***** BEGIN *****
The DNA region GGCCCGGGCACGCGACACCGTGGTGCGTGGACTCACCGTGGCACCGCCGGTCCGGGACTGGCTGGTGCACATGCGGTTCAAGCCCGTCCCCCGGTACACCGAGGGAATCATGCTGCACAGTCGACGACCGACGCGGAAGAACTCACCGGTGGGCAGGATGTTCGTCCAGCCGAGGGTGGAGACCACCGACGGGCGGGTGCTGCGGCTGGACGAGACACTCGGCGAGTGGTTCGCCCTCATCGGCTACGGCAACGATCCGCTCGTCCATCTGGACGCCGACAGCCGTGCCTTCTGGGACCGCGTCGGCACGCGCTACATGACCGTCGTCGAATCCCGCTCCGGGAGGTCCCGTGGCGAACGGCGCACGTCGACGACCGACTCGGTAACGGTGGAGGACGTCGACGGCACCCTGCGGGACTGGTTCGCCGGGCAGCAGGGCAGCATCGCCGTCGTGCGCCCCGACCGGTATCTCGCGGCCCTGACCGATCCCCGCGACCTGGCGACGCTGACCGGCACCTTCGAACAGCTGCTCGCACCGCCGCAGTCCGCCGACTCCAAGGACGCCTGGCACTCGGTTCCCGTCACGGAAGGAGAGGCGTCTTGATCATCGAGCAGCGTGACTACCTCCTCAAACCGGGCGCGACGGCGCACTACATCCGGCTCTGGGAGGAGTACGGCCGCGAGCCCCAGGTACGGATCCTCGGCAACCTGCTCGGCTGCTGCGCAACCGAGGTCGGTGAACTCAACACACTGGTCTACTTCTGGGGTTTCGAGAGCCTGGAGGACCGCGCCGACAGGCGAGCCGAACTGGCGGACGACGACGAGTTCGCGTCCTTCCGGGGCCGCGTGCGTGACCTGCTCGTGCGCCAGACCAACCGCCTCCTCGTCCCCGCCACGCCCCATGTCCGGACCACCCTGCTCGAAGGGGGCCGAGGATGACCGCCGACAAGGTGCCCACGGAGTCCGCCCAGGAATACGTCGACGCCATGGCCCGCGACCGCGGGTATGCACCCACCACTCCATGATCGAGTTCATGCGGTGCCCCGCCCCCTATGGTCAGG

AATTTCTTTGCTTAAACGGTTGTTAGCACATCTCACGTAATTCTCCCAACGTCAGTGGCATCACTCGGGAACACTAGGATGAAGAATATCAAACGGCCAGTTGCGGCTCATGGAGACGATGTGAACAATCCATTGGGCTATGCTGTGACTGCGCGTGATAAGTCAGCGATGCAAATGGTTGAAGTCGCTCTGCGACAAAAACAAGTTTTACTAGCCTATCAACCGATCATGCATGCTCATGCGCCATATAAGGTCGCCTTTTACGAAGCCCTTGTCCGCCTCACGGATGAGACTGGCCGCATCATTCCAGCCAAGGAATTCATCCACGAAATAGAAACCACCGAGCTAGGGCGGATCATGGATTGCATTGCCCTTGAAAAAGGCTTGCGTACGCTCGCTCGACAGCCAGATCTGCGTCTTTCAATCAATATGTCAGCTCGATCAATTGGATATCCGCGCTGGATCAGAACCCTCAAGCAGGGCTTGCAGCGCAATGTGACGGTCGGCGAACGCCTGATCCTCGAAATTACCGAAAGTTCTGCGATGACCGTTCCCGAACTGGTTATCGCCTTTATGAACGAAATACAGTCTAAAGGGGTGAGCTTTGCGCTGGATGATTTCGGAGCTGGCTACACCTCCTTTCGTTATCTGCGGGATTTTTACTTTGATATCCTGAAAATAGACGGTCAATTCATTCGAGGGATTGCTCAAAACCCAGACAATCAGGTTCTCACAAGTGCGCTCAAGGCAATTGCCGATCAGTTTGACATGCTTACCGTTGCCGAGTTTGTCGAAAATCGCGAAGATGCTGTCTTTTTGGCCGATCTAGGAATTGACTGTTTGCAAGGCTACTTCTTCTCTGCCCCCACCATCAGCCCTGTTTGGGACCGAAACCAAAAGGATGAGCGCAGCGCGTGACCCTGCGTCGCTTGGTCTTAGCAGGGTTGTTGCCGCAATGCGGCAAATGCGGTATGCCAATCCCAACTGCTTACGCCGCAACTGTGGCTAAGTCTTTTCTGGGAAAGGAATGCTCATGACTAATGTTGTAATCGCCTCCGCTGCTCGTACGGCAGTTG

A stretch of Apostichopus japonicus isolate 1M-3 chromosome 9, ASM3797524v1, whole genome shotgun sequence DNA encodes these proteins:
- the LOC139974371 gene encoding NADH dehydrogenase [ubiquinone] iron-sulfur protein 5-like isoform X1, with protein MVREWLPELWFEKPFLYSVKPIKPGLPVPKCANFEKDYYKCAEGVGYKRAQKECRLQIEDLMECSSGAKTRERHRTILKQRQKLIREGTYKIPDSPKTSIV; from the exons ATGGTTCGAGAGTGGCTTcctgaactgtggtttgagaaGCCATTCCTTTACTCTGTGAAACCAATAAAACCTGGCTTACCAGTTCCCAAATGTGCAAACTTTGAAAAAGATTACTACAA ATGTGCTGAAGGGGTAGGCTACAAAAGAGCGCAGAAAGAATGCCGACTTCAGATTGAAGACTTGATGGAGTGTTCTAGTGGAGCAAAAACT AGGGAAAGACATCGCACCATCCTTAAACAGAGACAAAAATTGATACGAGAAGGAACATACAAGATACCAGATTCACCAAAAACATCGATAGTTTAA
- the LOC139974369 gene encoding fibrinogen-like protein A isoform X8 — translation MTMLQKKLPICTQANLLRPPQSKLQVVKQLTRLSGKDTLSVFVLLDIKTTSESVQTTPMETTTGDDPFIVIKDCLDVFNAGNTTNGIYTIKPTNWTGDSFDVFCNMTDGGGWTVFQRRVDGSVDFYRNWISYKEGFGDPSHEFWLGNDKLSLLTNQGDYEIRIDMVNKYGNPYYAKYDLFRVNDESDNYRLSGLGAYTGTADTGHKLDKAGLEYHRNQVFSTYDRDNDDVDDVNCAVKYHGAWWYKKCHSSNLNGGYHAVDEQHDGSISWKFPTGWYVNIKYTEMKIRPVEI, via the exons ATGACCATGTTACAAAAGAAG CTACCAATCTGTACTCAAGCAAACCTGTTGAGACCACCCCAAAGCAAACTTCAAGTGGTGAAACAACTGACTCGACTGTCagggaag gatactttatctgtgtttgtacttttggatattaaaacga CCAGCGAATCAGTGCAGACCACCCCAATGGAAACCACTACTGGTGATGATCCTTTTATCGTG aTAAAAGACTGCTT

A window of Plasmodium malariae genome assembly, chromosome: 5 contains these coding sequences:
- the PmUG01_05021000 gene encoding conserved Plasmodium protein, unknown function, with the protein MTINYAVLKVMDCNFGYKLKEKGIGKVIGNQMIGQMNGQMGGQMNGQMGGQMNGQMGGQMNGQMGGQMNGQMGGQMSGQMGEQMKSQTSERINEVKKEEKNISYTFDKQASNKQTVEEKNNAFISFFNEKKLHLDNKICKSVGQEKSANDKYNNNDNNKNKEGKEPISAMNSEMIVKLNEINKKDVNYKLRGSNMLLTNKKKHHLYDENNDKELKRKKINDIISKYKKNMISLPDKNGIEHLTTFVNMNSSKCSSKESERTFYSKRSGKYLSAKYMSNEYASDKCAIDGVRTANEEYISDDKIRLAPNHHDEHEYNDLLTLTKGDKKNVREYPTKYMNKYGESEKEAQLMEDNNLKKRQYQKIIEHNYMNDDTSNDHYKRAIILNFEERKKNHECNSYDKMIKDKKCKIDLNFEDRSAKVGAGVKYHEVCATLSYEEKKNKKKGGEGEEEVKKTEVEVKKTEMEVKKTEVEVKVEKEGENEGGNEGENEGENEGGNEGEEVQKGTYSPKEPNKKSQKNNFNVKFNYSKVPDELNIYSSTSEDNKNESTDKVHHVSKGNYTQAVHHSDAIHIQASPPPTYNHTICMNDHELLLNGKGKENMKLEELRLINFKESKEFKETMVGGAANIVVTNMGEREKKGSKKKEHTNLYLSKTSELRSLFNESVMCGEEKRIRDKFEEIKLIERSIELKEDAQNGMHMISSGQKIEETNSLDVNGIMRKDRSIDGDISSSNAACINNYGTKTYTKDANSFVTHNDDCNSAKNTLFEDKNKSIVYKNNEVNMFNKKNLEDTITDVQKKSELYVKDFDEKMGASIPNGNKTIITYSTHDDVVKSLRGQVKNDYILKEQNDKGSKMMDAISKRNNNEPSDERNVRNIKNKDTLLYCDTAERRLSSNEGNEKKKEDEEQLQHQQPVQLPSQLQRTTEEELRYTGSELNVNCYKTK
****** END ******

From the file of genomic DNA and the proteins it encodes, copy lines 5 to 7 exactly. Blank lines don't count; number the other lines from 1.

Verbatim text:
- the LOC139974369 gene encoding fibrinogen-like protein A isoform X8 — translation MTMLQKKLPICTQANLLRPPQSKLQVVKQLTRLSGKDTLSVFVLLDIKTTSESVQTTPMETTTGDDPFIVIKDCLDVFNAGNTTNGIYTIKPTNWTGDSFDVFCNMTDGGGWTVFQRRVDGSVDFYRNWISYKEGFGDPSHEFWLGNDKLSLLTNQGDYEIRIDMVNKYGNPYYAKYDLFRVNDESDNYRLSGLGAYTGTADTGHKLDKAGLEYHRNQVFSTYDRDNDDVDDVNCAVKYHGAWWYKKCHSSNLNGGYHAVDEQHDGSISWKFPTGWYVNIKYTEMKIRPVEI, via the exons ATGACCATGTTACAAAAGAAG CTACCAATCTGTACTCAAGCAAACCTGTTGAGACCACCCCAAAGCAAACTTCAAGTGGTGAAACAACTGACTCGACTGTCagggaag gatactttatctgtgtttgtacttttggatattaaaacga CCAGCGAATCAGTGCAGACCACCCCAATGGAAACCACTACTGGTGATGATCCTTTTATCGTG aTAAAAGACTGCTT

A window of Plasmodium malariae genome assembly, chromosome: 5 contains these coding sequences:
- the PmUG01_05021000 gene encoding conserved Plasmodium protein, unknown function, with the protein MTINYAVLKVMDCNFGYKLKEKGIGKVIGNQMIGQMNGQMGGQMNGQMGGQMNGQMGGQMNGQMGGQMNGQMGGQMSGQMGEQMKSQTSERINEVKKEEKNISYTFDKQASNKQTVEEKNNAFISFFNEKKLHLDNKICKSVGQEKSANDKYNNNDNNKNKEGKEPISAMNSEMIVKLNEINKKDVNYKLRGSNMLLTNKKKHHLYDENNDKELKRKKINDIISKYKKNMISLPDKNGIEHLTTFVNMNSSKCSSKESERTFYSKRSGKYLSAKYMSNEYASDKCAIDGVRTANEEYISDDKIRLAPNHHDEHEYNDLLTLTKGDKKNVREYPTKYMNKYGESEKEAQLMEDNNLKKRQYQKIIEHNYMNDDTSNDHYKRAIILNFEERKKNHECNSYDKMIKDKKCKIDLNFEDRSAKVGAGVKYHEVCATLSYEEKKNKKKGGEGEEEVKKTEVEVKKTEMEVKKTEVEVKVEKEGENEGGNEGENEGENEGGNEGEEVQKGTYSPKEPNKKSQKNNFNVKFNYSKVPDELNIYSSTSEDNKNESTDKVHHVSKGNYTQAVHHSDAIHIQASPPPTYNHTICMNDHELLLNGKGKENMKLEELRLINFKESKEFKETMVGGAANIVVTNMGEREKKGSKKKEHTNLYLSKTSELRSLFNESVMCGEEKRIRDKFEEIKLIERSIELKEDAQNGMHMISSGQKIEETNSLDVNGIMRKDRSIDGDISSSNAACINNYGTKTYTKDANSFVTHNDDCNSAKNTLFEDKNKSIVYKNNEVNMFNKKNLEDTITDVQKKSELYVKDFDEKMGASIPNGNKTIITYSTHDDVVKSLRGQVKNDYILKEQNDKGSKMMDAISKRNNNEPSDERNVRNIKNKDTLLYCDTAERRLSSNEGNEKKKEDEEQLQHQQPVQLPSQLQRTTEEELRYTGSELNVNCYKTK